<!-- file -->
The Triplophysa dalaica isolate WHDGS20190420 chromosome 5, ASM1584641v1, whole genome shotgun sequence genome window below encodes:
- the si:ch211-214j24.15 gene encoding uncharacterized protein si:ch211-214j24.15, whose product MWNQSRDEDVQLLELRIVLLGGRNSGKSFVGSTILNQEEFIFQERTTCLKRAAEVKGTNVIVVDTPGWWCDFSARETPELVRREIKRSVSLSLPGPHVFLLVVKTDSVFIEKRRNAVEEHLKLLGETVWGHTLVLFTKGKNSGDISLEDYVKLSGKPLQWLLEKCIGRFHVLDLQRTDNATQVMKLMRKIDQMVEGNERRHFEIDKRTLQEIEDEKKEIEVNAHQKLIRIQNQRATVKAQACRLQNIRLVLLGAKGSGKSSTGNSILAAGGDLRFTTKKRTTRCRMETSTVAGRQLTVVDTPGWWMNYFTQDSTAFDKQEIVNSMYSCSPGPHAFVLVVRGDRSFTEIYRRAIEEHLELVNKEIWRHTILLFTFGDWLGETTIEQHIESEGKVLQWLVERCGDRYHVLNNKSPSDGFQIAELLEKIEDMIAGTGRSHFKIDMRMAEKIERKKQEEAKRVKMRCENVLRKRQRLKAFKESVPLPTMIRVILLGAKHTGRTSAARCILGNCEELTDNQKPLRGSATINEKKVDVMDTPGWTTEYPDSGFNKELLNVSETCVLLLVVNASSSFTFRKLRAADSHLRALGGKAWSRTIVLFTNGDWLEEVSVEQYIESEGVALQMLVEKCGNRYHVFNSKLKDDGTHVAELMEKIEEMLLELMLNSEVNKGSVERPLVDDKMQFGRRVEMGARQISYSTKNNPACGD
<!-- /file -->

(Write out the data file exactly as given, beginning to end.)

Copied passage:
The Triplophysa dalaica isolate WHDGS20190420 chromosome 5, ASM1584641v1, whole genome shotgun sequence genome window below encodes:
- the si:ch211-214j24.15 gene encoding uncharacterized protein si:ch211-214j24.15, whose product MWNQSRDEDVQLLELRIVLLGGRNSGKSFVGSTILNQEEFIFQERTTCLKRAAEVKGTNVIVVDTPGWWCDFSARETPELVRREIKRSVSLSLPGPHVFLLVVKTDSVFIEKRRNAVEEHLKLLGETVWGHTLVLFTKGKNSGDISLEDYVKLSGKPLQWLLEKCIGRFHVLDLQRTDNATQVMKLMRKIDQMVEGNERRHFEIDKRTLQEIEDEKKEIEVNAHQKLIRIQNQRATVKAQACRLQNIRLVLLGAKGSGKSSTGNSILAAGGDLRFTTKKRTTRCRMETSTVAGRQLTVVDTPGWWMNYFTQDSTAFDKQEIVNSMYSCSPGPHAFVLVVRGDRSFTEIYRRAIEEHLELVNKEIWRHTILLFTFGDWLGETTIEQHIESEGKVLQWLVERCGDRYHVLNNKSPSDGFQIAELLEKIEDMIAGTGRSHFKIDMRMAEKIERKKQEEAKRVKMRCENVLRKRQRLKAFKESVPLPTMIRVILLGAKHTGRTSAARCILGNCEELTDNQKPLRGSATINEKKVDVMDTPGWTTEYPDSGFNKELLNVSETCVLLLVVNASSSFTFRKLRAADSHLRALGGKAWSRTIVLFTNGDWLEEVSVEQYIESEGVALQMLVEKCGNRYHVFNSKLKDDGTHVAELMEKIEEMLLELMLNSEVNKGSVERPLVDDKMQFGRRVEMGARQISYSTKNNPACGD